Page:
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Joint Replacement

Dr. Jason Stanford specializes in three areas of replacement surgery: Shoulder, Knee and Hip.

Shoulder Replacement

In shoulder replacement surgery, the parts of the bones that rub together are replaced with metal and plastic implants.  Using minimally invasive instruments, Dr. Stanford will remove the damaged, arthritic portions of the bones and replace them with a new artificial shoulder.

Typically, both the ball and socket will be replaced.  A conventional shoulder replacement device mimics the normal anatomy of the shoulder.  A plastic cup is fitted into the shoulder socket and a metal ball is attached to the top of the arm bone.

In special situations, you may require a reverse total shoulder replacement.  A reverse total shoulder replacement is intended for individuals with shoulder arthritis and large rotator cuff tears.  This type of shoulder replacement is designed to use different muscles to move the arm since the rotator cuff is torn.  With this type of replacement, the orientation of the ball and socket are reversed to allow the other muscles of the shoulder to move and position the arm.

Knee Replacement

Knee pain can severely affect your ability to lead a full and active life.  Most activities of daily living involve the use of the knee, so knee pain is a common complaint among patients. Severe knee pain is typically caused by advanced arthritis of the knee joint. Other symptoms include limited motion and swelling. Total knee replacement surgery is one of the most effective, safe and commonly performed procedures to treat severe arthritis.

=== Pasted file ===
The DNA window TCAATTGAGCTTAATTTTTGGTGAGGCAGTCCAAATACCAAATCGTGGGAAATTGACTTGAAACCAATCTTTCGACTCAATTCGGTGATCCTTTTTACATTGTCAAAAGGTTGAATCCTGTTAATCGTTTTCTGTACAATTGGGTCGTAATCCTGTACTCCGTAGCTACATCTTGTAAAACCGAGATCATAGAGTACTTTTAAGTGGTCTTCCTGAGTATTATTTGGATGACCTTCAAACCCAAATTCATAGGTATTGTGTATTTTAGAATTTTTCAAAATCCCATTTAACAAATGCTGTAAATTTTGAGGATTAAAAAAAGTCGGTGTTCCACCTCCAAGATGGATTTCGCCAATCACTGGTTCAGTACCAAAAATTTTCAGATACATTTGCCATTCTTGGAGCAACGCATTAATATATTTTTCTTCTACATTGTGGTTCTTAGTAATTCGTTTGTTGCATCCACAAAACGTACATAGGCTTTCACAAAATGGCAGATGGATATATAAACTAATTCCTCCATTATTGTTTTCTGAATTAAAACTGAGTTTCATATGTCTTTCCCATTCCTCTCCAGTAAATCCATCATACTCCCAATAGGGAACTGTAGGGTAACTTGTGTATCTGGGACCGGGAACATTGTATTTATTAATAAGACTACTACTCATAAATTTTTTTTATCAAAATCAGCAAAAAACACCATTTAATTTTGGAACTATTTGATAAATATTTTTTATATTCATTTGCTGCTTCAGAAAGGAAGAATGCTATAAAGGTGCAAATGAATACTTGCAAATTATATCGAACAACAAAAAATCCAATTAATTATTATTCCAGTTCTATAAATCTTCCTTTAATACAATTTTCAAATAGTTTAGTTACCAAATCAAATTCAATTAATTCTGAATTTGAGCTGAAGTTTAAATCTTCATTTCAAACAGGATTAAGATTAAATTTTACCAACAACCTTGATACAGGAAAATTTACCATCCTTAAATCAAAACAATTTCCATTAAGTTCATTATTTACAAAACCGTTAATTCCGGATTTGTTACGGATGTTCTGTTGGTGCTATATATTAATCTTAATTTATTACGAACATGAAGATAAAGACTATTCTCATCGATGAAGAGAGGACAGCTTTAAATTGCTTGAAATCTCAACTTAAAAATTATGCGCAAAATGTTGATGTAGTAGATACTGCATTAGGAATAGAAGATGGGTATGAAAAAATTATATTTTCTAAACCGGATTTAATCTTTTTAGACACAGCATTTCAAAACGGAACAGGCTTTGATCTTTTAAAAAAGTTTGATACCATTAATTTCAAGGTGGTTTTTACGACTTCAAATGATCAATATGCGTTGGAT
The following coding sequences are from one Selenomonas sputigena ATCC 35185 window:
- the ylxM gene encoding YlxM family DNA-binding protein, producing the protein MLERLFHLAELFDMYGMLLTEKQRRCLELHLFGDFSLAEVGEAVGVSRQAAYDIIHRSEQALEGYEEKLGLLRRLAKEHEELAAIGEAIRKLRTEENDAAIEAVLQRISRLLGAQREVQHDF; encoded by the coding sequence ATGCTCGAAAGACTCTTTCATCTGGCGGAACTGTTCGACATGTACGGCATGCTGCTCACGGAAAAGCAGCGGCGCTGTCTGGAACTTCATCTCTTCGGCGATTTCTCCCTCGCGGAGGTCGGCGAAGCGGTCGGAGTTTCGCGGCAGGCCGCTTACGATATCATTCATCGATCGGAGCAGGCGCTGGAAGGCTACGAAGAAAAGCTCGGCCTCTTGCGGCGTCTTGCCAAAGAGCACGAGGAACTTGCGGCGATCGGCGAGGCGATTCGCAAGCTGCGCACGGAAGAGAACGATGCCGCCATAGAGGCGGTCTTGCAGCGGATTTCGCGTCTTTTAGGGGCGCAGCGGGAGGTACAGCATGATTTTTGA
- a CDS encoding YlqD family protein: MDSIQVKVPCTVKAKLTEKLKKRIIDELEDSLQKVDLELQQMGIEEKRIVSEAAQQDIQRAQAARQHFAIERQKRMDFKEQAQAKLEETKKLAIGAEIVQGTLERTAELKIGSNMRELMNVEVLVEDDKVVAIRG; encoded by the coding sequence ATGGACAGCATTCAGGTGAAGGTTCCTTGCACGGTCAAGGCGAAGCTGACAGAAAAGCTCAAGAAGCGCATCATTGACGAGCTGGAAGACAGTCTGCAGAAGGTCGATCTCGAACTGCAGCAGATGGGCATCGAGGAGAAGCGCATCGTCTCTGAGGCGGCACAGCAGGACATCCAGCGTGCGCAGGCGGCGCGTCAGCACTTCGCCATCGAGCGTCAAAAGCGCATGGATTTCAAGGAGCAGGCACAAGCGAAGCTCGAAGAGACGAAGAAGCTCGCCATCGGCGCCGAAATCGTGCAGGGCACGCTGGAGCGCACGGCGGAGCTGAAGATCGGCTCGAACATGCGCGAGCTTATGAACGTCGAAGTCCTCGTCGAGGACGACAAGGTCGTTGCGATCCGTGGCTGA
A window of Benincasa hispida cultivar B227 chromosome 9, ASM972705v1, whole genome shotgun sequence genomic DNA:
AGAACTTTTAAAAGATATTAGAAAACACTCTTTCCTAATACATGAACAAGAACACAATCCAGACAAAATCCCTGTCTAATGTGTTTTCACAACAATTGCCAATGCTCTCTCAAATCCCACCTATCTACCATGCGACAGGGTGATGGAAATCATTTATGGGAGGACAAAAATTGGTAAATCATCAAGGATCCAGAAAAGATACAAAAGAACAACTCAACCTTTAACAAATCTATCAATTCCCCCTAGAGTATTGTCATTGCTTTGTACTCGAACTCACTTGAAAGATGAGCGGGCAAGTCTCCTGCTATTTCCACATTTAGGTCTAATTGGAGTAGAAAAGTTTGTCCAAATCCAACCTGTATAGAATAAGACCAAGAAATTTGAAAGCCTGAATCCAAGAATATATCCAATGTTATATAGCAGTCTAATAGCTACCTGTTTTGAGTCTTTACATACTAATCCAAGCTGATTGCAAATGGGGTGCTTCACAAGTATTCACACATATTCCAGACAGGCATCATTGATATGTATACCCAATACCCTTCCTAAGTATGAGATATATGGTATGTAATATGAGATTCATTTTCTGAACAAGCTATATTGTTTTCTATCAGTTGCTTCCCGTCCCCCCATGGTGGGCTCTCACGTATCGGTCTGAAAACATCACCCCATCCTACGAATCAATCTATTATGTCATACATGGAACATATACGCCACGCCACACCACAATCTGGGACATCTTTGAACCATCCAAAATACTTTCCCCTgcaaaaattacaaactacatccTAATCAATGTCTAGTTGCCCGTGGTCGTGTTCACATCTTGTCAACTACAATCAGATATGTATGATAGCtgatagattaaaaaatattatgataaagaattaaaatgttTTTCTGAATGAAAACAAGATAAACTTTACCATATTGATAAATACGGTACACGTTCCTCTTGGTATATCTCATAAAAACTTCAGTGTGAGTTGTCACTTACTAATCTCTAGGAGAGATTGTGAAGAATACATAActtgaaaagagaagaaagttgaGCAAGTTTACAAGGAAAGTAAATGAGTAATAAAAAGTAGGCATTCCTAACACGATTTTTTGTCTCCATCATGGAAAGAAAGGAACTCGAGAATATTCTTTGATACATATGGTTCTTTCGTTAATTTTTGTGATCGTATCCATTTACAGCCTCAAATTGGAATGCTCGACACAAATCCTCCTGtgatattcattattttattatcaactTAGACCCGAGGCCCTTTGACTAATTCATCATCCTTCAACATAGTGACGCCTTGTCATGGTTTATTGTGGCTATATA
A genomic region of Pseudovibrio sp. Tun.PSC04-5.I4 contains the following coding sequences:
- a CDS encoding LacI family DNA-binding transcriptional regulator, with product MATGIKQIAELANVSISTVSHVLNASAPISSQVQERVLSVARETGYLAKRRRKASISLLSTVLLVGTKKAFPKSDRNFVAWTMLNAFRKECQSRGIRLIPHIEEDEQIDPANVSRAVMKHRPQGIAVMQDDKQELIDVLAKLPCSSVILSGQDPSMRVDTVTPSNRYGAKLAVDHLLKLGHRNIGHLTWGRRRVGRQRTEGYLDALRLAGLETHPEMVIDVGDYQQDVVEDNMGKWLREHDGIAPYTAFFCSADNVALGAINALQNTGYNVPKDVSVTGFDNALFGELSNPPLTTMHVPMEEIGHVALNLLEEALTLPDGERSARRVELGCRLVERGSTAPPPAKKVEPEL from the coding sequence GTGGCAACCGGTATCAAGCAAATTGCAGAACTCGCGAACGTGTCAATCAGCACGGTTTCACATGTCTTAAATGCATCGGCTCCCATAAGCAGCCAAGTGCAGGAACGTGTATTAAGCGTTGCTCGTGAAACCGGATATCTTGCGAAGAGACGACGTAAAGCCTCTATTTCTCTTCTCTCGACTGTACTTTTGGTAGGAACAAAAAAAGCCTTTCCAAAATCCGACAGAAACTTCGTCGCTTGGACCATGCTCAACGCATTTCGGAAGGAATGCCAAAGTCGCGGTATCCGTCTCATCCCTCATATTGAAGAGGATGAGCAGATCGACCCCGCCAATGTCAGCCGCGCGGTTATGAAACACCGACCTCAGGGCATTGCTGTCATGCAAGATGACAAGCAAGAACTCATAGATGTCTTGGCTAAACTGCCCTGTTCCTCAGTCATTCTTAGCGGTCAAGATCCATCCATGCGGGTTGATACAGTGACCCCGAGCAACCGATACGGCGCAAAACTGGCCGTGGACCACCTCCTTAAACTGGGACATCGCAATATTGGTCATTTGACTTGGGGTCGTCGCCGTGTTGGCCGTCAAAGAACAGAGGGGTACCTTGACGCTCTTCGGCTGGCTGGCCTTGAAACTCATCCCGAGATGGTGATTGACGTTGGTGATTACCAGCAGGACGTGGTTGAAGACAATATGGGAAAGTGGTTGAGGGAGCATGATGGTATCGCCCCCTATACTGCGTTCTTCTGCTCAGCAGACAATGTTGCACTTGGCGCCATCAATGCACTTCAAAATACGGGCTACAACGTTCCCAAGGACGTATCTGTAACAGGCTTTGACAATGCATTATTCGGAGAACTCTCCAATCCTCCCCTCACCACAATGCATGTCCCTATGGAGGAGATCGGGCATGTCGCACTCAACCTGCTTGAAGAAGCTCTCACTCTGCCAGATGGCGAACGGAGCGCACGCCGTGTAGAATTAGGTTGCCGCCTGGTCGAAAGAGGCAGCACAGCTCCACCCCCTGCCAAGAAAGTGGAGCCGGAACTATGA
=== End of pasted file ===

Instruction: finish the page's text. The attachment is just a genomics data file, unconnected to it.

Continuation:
The knee is made up of the femur (thighbone), the tibia (shinbone) and the patella (kneecap). The femur attaches and pivots on top of the tibia, which forms a hinge.   Ligaments provide stability to the knee joint and attach the femur to the tibia. Cartilage surrounds the surfaces of the bones to cushion the joint and aid in movement. When this cartilage breaks down due to overuse, intense pain can arise and cause further damage to the joint. Total knee replacement involves surgically removing the damaged bone, and then replacing the end of the femur and tibia bones with metal and plastic.

For some patients, a partial knee replacement surgery may be recommended, since only part of the joint may be damaged. The benefits of partial knee replacement include: smaller incision, less time in the hospital and a faster recovery.

Hip Replacement

A painful hip can limit your everyday activities.  The hip joint is one of the largest joints in our body. It bears significant weight as we pursue our daily lives.  Advanced arthritis in the hip joint limits the range of motion and leads to pain, which interferes in many facets of daily life.

The hip joint is made up of two main parts: the femoral head and the acetabulum. The femoral head is the top of the femur, or thighbone.  The acetabulum is the rounded socket in the pelvis into which the femoral head fits. This forms the hip joint.

During hip replacement surgery, the damaged and arthritic femoral head is removed and replaced with an artificial metal or ceramic ball, while the acetabulum is fitted with a metal cup and plastic liner.  The new ball and socket will glide together replicating the hip joint.